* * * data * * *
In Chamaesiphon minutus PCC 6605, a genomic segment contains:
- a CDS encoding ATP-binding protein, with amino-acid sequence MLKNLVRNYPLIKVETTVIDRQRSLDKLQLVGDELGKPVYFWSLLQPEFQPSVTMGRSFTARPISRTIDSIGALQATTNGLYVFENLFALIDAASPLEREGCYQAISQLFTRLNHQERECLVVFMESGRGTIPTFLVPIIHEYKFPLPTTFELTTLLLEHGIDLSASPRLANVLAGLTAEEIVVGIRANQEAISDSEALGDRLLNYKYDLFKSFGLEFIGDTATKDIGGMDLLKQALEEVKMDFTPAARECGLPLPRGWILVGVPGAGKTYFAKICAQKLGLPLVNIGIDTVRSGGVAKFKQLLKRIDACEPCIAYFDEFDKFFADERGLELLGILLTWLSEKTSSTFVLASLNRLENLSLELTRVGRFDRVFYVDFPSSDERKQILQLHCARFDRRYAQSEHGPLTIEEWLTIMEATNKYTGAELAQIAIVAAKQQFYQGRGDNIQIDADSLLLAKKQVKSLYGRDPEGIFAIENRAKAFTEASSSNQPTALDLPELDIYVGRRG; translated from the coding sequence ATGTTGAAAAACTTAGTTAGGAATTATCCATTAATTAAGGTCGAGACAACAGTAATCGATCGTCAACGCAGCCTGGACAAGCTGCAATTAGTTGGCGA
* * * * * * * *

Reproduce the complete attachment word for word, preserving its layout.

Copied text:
In Chamaesiphon minutus PCC 6605, a genomic segment contains:
- a CDS encoding ATP-binding protein, with amino-acid sequence MLKNLVRNYPLIKVETTVIDRQRSLDKLQLVGDELGKPVYFWSLLQPEFQPSVTMGRSFTARPISRTIDSIGALQATTNGLYVFENLFALIDAASPLEREGCYQAISQLFTRLNHQERECLVVFMESGRGTIPTFLVPIIHEYKFPLPTTFELTTLLLEHGIDLSASPRLANVLAGLTAEEIVVGIRANQEAISDSEALGDRLLNYKYDLFKSFGLEFIGDTATKDIGGMDLLKQALEEVKMDFTPAARECGLPLPRGWILVGVPGAGKTYFAKICAQKLGLPLVNIGIDTVRSGGVAKFKQLLKRIDACEPCIAYFDEFDKFFADERGLELLGILLTWLSEKTSSTFVLASLNRLENLSLELTRVGRFDRVFYVDFPSSDERKQILQLHCARFDRRYAQSEHGPLTIEEWLTIMEATNKYTGAELAQIAIVAAKQQFYQGRGDNIQIDADSLLLAKKQVKSLYGRDPEGIFAIENRAKAFTEASSSNQPTALDLPELDIYVGRRG; translated from the coding sequence ATGTTGAAAAACTTAGTTAGGAATTATCCATTAATTAAGGTCGAGACAACAGTAATCGATCGTCAACGCAGCCTGGACAAGCTGCAATTAGTTGGCGA